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Well I guess the first day was a success in what not to do. For a puppy that was litter trained, he really did not make much use of the litter box. Towards the end I was getting better at noticing his number 2 signals but my percentage was not very good. I'd try to scoop him up immediately into the litter box after his accidents but I'm not sure he understands the concept. Later in the day I started trying to put a collar on him but he truly hates it. It was the only time he barked when I tried to tighten it, and it seemed like afterwards he sort of tried to punish me because he stopped sleeping right next to me and went in his crate first and then started sleeping in a corner. I guess tomorrow I am going to try taking him out and going from there.
 

sisters3

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[MENTION=16802]crabcake[/MENTION] Do NOT worry.....the first week, I believe, is all about getting use to a new place and his new family.....YOU :) It can be stressful but try not to let it be. Hang in there! Keep doing, keep trying. Put the collar on inside so he gets used to it BUT NEVER when he is in the crate or when you are not watching him. Make that first lesson, get used to collar or harness. It WILL all come together.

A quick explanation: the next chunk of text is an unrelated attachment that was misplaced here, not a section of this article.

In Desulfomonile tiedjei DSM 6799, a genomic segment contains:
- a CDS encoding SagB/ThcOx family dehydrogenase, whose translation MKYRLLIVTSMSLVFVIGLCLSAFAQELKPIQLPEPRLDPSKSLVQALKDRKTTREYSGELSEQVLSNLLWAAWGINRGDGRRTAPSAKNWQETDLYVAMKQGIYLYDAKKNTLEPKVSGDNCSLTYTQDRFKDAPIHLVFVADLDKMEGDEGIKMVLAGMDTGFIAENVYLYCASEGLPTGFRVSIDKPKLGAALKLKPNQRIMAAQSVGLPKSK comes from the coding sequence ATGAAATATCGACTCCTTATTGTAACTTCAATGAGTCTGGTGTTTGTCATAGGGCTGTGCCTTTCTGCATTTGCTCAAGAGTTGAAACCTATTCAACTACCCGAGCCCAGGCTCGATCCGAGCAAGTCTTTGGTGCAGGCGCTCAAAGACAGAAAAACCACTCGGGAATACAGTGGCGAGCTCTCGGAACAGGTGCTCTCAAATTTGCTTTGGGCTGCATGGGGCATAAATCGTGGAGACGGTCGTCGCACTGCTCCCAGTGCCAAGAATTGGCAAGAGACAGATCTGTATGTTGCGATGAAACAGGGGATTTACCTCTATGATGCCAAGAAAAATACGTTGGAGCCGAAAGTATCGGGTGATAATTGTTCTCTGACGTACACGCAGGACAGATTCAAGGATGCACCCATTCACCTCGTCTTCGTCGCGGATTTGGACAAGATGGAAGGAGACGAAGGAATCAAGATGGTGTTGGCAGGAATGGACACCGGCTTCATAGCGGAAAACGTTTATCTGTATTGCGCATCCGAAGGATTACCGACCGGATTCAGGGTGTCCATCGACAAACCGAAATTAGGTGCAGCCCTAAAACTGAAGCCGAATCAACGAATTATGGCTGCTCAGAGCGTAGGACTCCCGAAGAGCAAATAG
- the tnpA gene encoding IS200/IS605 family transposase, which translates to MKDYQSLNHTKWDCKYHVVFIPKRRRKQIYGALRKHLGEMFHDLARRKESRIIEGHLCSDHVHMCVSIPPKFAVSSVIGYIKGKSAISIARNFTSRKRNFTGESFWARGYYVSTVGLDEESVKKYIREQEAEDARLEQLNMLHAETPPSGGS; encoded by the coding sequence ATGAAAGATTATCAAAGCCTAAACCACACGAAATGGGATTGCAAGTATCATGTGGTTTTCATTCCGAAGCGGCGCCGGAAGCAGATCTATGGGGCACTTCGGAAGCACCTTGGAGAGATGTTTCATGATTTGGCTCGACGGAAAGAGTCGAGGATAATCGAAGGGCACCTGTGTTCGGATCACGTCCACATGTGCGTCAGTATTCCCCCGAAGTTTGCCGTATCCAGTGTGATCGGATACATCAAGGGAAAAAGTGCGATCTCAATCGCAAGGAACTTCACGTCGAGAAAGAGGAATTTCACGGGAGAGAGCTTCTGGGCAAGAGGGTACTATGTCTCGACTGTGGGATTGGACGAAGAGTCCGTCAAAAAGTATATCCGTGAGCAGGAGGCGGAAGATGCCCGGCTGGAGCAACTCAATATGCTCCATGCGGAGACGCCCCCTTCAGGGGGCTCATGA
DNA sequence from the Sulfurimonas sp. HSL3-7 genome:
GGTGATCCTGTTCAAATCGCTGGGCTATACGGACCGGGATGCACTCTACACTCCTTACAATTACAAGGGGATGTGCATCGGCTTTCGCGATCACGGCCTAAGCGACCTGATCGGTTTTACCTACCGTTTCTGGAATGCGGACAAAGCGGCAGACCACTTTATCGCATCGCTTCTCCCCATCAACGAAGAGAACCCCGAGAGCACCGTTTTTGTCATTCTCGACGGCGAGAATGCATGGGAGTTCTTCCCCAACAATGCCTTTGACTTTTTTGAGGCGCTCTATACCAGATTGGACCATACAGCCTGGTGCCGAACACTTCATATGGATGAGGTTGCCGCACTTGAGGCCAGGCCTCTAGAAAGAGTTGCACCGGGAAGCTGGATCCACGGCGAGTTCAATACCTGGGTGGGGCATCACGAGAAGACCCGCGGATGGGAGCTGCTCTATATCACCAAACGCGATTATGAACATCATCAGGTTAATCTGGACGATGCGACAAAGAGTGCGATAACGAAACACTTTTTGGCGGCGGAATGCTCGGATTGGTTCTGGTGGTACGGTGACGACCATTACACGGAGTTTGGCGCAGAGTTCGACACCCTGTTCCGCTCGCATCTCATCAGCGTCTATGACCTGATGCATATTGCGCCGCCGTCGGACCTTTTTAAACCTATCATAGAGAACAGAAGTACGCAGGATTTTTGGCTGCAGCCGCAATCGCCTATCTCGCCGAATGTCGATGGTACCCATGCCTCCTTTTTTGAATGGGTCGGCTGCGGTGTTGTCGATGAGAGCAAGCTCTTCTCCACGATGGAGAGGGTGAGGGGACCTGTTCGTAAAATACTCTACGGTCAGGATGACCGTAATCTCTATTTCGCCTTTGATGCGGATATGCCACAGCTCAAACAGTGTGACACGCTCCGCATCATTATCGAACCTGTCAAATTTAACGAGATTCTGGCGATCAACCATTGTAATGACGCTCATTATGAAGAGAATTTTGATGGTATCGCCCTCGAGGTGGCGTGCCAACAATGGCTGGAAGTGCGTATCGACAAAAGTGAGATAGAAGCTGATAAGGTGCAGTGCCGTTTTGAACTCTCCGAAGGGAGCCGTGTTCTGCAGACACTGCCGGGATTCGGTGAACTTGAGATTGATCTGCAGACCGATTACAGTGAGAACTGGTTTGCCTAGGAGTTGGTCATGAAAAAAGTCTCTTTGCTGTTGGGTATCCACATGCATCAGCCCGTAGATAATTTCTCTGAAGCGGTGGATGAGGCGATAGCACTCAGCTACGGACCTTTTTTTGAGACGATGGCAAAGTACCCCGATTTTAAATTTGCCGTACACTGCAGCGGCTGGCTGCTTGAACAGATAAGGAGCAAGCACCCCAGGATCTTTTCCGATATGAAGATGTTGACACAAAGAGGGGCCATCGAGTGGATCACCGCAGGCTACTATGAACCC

Sue
 

NewEnglandBully

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You have received lots of advice...I want to put your worry at ease by saying what ever method you end up using (all trial and error) stick w/the one that works best for you! It can be difficult to remember what worked and what didn't during those first few puppy training, sleep deprived months! Advice I strongly suggest…WRITE IT ALL DOWN. Even the smallest thing that you think may be insignificant, may be of much help later on (for you and/or for others dealing w/a similar situation). Best wishes and looking so forward to watching crabcake grow up!!
 
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crabcake

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Just had a really great start to the day. When I inspected his crate this morning his bed was dry. He then used his litter box, was super well behaved on his way to vet and at the vet (more importantly he was healthy), and then while I had to clean up pee, he later went to litter box all by himself number 2. Really was the first sign I was doing anything right with him and that made me feel good